A surprising, if not baffling amount of dissent flooded social media yesterday after it was learned that food giant Mondelēz International had changed the recipe and diminished the portion sizes of Cadbury Creme Eggs in the United Kingdom. No fewer than four change.org petitions immediately popped up, demanding restitution, as well as a Facebook support group and @savethecremeegg Twitter account. It remains unclear if justice will prevail in Britain, but rest assured that Cadbury’s Creme Eggs are unaffected by the same chocolate brutality in the United States.
“The Cadbury Creme Egg product sold in the U.S., that American consumers know and love, remains unchanged. The announcement only affects the product sold in the U.K.,” a spokesperson for Hershey’s, which manufactures the foil-wrapped candy Stateside, told Grub Street. It should be noted, however, that America’s supply of Creme Eggs is not identical to the either recipe used in Cadbury’s homeland. The ingredient list used here has “minor differences,” the spokesperson told us, that cannot be described in detail but can be attributed to “palate differences of the consumer.” The same presumably follows for the Halloween-themed “Screme” egg, which has a bright green yolk and never gets shipped beyond these shores.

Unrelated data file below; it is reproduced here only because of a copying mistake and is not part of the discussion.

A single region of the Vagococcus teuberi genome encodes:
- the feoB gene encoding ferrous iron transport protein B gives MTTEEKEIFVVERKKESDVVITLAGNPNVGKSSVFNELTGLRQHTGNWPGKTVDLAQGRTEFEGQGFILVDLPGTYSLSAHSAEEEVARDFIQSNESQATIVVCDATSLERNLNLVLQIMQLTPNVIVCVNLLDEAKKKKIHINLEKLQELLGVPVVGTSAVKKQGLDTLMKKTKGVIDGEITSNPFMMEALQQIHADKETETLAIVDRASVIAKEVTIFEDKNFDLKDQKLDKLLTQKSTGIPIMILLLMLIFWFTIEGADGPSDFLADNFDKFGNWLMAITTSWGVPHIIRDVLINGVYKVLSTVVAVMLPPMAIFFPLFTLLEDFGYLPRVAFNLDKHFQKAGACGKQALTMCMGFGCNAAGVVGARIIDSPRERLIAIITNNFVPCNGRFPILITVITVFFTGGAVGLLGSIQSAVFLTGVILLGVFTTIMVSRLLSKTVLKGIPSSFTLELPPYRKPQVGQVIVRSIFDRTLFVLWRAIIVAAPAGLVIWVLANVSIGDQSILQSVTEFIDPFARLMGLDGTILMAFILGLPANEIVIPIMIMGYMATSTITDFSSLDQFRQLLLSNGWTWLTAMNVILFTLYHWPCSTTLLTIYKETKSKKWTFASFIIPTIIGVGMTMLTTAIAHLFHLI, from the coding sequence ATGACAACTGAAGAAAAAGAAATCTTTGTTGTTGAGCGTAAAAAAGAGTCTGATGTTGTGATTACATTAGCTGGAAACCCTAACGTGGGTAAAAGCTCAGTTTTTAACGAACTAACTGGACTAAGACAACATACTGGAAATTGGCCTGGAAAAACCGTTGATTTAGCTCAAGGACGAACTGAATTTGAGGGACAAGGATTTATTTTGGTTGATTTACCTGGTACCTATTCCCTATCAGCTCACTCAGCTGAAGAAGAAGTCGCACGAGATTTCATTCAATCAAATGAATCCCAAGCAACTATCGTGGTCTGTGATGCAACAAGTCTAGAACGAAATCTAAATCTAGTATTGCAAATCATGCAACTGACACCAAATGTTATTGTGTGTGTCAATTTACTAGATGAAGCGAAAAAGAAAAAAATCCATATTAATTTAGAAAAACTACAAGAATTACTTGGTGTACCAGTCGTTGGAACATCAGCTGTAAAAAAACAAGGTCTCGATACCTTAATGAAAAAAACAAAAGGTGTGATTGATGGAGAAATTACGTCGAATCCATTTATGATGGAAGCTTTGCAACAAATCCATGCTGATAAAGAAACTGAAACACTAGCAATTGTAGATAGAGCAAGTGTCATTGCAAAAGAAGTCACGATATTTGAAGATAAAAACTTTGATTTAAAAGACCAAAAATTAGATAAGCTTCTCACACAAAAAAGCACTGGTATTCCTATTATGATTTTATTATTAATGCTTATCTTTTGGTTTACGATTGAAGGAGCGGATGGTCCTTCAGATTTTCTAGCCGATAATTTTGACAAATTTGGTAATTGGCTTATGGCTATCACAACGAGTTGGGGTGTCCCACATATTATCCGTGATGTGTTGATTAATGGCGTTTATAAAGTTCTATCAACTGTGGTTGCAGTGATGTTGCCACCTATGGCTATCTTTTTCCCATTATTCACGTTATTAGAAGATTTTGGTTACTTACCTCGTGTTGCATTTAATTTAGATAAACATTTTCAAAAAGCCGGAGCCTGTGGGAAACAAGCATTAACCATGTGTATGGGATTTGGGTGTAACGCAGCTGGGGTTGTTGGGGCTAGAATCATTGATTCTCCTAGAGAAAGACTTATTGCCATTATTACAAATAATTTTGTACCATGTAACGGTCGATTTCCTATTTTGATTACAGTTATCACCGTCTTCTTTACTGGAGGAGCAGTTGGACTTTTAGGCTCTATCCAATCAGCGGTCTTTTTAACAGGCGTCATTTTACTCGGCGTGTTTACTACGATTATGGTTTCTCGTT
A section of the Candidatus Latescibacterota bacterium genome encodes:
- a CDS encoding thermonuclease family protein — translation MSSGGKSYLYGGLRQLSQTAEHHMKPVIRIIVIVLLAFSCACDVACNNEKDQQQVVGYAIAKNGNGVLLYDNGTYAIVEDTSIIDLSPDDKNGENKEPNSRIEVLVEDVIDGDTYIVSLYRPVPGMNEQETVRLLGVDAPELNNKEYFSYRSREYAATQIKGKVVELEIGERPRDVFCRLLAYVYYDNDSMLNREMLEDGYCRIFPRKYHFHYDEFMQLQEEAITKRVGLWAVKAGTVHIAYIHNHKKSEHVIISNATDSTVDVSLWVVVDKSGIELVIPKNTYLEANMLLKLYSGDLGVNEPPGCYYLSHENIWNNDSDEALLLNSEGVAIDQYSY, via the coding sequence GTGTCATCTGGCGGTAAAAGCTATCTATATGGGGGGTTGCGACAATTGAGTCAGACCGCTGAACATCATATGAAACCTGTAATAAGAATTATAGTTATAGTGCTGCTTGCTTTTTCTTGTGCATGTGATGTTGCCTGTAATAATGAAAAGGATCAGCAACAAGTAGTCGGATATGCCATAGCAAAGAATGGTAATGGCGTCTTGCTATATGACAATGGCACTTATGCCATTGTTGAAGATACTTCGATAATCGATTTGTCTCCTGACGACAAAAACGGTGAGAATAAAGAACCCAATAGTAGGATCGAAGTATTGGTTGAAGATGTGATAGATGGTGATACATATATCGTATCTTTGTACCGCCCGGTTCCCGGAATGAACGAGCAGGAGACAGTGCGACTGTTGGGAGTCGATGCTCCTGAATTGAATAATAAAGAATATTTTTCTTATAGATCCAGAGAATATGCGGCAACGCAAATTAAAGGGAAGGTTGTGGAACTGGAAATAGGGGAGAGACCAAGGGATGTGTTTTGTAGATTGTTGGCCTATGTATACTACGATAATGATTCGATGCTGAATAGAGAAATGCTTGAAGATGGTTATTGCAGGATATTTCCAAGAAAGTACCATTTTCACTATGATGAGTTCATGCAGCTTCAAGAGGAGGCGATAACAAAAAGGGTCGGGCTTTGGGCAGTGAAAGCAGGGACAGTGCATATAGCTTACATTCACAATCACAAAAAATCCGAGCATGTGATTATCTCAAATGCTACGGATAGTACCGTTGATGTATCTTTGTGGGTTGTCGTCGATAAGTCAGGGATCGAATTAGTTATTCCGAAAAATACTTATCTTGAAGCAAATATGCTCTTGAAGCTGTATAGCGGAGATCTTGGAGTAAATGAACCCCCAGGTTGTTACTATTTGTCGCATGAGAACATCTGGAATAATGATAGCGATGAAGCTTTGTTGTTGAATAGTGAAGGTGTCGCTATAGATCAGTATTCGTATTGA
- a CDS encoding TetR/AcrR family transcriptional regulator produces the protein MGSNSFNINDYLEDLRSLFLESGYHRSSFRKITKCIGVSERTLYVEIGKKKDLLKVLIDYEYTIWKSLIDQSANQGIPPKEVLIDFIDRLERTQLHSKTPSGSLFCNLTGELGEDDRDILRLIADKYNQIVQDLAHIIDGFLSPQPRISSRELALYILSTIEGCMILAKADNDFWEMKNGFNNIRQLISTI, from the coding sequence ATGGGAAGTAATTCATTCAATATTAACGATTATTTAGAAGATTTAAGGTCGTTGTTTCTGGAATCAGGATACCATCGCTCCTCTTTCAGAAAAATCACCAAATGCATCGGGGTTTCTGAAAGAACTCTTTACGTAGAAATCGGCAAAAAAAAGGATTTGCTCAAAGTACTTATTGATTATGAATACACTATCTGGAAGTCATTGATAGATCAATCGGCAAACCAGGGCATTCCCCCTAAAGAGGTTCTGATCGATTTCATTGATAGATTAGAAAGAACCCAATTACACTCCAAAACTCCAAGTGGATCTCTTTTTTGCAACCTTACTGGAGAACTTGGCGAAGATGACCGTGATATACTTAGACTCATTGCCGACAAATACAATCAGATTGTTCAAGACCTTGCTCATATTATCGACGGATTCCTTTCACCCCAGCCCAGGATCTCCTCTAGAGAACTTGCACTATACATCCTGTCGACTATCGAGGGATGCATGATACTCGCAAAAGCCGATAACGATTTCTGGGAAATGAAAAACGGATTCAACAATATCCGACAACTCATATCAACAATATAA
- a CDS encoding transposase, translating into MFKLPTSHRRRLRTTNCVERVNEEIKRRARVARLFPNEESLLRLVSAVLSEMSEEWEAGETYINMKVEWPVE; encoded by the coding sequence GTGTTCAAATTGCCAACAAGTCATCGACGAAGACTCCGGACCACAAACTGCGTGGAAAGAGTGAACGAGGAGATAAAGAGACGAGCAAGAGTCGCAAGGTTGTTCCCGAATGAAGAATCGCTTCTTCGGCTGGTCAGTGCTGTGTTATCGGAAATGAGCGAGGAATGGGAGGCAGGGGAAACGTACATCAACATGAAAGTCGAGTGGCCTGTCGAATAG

Despite promises of a revolution in the U.K., it’s unclear if Cadbury or parent Mondelēz will respond to the outcry and restore the recipe back to the way it was. The brand’s social media has been in overdrive since yesterday, and the engagement is definitely a positive sign considering Creme Egg sales had previously fallen 35 percent in the U.K. between 2010 and 2012, at which time the product was nearly phased out. And at the very least, the company can claim its chocolate eggs do not contain gluten, so that’s something.